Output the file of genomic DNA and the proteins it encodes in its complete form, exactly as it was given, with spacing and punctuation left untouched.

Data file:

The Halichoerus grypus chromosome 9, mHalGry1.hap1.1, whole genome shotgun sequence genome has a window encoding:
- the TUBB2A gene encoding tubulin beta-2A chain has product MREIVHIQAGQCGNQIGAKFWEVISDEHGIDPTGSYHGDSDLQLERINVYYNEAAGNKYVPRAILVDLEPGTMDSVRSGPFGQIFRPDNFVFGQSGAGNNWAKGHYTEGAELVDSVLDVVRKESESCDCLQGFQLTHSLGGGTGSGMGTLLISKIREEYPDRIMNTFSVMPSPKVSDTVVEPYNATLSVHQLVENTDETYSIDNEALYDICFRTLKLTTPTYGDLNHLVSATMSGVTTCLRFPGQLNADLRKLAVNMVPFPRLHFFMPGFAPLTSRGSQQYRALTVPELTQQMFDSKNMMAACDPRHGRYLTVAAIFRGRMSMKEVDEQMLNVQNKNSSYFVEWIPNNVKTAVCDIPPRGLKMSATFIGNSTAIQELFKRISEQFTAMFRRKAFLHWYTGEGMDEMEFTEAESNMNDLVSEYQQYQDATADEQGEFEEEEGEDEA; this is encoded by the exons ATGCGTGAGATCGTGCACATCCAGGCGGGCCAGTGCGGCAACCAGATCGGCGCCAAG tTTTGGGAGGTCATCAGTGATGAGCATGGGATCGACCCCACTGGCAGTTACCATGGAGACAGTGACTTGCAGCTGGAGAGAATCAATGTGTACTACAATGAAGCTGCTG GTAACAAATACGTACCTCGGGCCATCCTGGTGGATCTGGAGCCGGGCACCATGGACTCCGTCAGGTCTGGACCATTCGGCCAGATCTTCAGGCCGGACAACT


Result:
The Halichoerus grypus chromosome 9, mHalGry1.hap1.1, whole genome shotgun sequence genome has a window encoding:
- the TUBB2A gene encoding tubulin beta-2A chain has product MREIVHIQAGQCGNQIGAKFWEVISDEHGIDPTGSYHGDSDLQLERINVYYNEAAGNKYVPRAILVDLEPGTMDSVRSGPFGQIFRPDNFVFGQSGAGNNWAKGHYTEGAELVDSVLDVVRKESESCDCLQGFQLTHSLGGGTGSGMGTLLISKIREEYPDRIMNTFSVMPSPKVSDTVVEPYNATLSVHQLVENTDETYSIDNEALYDICFRTLKLTTPTYGDLNHLVSATMSGVTTCLRFPGQLNADLRKLAVNMVPFPRLHFFMPGFAPLTSRGSQQYRALTVPELTQQMFDSKNMMAACDPRHGRYLTVAAIFRGRMSMKEVDEQMLNVQNKNSSYFVEWIPNNVKTAVCDIPPRGLKMSATFIGNSTAIQELFKRISEQFTAMFRRKAFLHWYTGEGMDEMEFTEAESNMNDLVSEYQQYQDATADEQGEFEEEEGEDEA; this is encoded by the exons ATGCGTGAGATCGTGCACATCCAGGCGGGCCAGTGCGGCAACCAGATCGGCGCCAAG tTTTGGGAGGTCATCAGTGATGAGCATGGGATCGACCCCACTGGCAGTTACCATGGAGACAGTGACTTGCAGCTGGAGAGAATCAATGTGTACTACAATGAAGCTGCTG GTAACAAATACGTACCTCGGGCCATCCTGGTGGATCTGGAGCCGGGCACCATGGACTCCGTCAGGTCTGGACCATTCGGCCAGATCTTCAGGCCGGACAACT